Monday's voting has been relatively calm so far, with only a few protests reported.
19:45 Get on the bus: the Salafist Nour Party's Nader Bakkar told the BBC that the party helped transport citizens to their respective polling stations on Monday, especially those who cast their ballots in faraway locations. However, Bakkar asserted that the Nour Party did not sway voters' opinions towards either candidate.
The Nour Party, formerly a supporter of ousted president Mohamed Morsi, has emerged as a major supporter of El-Sisi and Egypt’s interim authorities since last summer.
Voters in front of Generation 2000 School in 6 October city (Photo: Bassem Abo Al-Abbas)
19:30 Just 90 minutes to go before polling stations close and both campaigns are feeling confident.
Mona El-Qoeidy, a spokeswoman for El-Sisi’s campaign, told Al-Ahram’s Arabic news website that the campaign is expecting participation from all "factions of the society" in the election.
"People will participate in the poll because they're writing the nation's history," said El-Qoeidy.
Her comments come shortly after Sabahi's team issued a statement saying that El-Sisi will only garner the votes of women and the elderly, leaving the rest of the votes to the former army chief’s rival.
19:15 A 27-year-old construction engineer passing by a polling station in 6 October city told Ahram Online's Bassem Abo Alabass that he has decided to boycott this year’s poll.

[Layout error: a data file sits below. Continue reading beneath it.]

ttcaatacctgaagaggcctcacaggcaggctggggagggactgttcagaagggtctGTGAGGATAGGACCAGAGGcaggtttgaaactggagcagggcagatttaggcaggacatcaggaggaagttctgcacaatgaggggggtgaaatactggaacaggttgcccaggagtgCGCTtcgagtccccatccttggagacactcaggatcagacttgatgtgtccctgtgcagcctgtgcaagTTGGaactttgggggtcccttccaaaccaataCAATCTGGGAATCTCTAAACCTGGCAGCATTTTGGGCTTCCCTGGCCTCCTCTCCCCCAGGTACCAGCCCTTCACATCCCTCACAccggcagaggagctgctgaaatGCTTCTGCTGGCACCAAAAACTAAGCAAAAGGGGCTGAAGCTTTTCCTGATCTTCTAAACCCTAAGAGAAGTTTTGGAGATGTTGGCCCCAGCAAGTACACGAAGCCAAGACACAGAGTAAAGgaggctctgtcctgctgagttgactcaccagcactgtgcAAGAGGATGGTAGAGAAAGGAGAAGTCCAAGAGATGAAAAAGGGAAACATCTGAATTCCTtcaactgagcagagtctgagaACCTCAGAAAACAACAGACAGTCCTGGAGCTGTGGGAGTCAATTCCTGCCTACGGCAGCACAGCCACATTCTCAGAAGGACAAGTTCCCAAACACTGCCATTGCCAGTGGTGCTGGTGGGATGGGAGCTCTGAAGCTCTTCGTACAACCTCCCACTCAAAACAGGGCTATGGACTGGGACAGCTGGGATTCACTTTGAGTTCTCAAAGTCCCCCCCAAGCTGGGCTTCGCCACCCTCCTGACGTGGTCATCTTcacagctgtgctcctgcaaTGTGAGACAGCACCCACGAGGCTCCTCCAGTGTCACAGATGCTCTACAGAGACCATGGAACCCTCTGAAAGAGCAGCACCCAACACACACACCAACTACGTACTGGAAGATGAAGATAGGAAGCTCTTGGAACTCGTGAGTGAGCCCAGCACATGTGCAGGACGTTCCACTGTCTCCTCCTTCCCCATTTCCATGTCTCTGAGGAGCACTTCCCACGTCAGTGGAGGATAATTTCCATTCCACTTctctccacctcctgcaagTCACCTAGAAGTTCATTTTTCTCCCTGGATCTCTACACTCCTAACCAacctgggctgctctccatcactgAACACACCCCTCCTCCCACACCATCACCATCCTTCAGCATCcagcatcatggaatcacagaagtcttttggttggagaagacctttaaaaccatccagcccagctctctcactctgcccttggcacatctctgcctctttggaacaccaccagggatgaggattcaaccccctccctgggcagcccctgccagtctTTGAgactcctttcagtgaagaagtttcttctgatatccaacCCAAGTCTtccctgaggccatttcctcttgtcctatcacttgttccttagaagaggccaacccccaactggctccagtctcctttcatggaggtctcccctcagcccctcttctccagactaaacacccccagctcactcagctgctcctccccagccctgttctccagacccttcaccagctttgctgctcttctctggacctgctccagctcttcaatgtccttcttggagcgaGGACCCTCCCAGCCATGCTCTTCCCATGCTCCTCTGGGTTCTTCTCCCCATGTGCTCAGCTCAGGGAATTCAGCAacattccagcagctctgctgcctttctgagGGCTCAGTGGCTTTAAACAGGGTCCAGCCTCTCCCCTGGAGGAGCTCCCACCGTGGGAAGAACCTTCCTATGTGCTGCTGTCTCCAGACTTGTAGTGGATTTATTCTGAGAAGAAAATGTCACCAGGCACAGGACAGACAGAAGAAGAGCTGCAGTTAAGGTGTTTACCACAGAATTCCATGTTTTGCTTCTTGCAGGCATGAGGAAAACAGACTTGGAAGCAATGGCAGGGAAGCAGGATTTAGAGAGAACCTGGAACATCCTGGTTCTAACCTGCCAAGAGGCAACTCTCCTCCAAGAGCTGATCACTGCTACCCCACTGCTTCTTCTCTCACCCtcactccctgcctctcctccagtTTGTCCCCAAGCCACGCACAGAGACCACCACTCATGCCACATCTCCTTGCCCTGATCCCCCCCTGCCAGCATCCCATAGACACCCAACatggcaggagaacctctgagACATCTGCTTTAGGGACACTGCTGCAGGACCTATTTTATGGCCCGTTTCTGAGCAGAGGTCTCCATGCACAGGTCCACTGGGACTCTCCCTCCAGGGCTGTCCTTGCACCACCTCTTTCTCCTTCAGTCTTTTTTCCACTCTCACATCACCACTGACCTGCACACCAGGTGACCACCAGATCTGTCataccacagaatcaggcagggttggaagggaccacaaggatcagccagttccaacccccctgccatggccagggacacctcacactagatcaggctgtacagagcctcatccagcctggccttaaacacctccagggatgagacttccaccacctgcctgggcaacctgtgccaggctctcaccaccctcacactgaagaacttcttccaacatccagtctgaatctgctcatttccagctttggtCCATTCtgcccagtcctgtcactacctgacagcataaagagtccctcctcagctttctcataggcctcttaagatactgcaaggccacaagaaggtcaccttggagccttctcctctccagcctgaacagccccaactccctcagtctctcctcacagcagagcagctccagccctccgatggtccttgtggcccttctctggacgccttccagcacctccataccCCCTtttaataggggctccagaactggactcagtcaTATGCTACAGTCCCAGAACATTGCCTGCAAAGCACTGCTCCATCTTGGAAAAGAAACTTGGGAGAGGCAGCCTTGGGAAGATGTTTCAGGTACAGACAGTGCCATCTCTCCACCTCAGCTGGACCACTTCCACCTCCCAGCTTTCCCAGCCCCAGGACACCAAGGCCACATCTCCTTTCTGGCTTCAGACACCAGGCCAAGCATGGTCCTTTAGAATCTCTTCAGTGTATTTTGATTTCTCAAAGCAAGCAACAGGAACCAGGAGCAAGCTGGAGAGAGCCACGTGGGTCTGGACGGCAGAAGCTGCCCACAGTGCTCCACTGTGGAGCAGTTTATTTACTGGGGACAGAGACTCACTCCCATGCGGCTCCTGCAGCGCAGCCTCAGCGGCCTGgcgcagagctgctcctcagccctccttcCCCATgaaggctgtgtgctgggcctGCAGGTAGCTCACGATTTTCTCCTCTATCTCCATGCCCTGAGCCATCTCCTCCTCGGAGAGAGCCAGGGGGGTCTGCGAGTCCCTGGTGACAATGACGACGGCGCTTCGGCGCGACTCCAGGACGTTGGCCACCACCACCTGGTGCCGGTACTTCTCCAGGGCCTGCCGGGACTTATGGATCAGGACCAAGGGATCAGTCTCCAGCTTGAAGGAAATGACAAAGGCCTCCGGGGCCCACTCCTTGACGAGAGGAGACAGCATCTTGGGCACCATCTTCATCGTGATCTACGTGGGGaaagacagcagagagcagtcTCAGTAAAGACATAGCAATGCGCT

"I am not convinced of either candidate," said Ahmed Edris, adding that many of his friends have also decided to boycott the vote.
In the 2012 election, Edris voted for Abul-Fotouh in the first round and Muslim Brotherhood leader Mohamed Morsi in the run-off.
"However, my father who supports El-Sisi has decided to vote for Sabahi because he feels bad for him not getting a lot of votes," he added.
19:00 Some hiccups on a generally quiet day: voters queueing in Mahalla Al-Kobra in the Nile Delta reportedly discovered cannabis plants being grown in the yard of a school that was being used as a polling station, according to independent media network Welad El-Balad, and security forces were called in to confiscate the plants.
18:45 A relatively slow and peaceful day so far, with few clashes and no reports of injuries or deaths, in contrast to most national elections since Egypt's 2011 revolution.
The constitutional referendum held in January of this year saw ten people killed on the first day alone.
18:30 Sabahi campaign spokesman Masoum Marzouk said in a press conference that some violations were reported by campaign representatives, mentioning that campaign lawyer Ahmed Hanafy was arrested in Giza and referred to the military prosecution after a row with police.
Marzouk said campaign observers are apprehensive about what they feel is a low turnout so far and said the participation of young people will be the determining factor during the next day, arguing that young people will mainly vote for Sabahi.
18:15 A representative of Sabahi’s campaign in 6 October city complained to Ahram Online’s Bassem Abo Alabass that the Giza court was late in issuing the legal permits for 13 of the campaign’s representatives to monitor the election in the district. They only received the authorisations on Monday at 3pm.
17:45 The pro-Morsi National Alliance to Support Legitimacy has issued a statement, saying that a huge number of Egyptians have boycotted the first day of the presidential elections in protest at the "military takeover."
"The Egyptian youth who led the 25 January revolution have showed the world by their boycott of the elections that Egypt has a legitimate president (Morsi)," the statement read.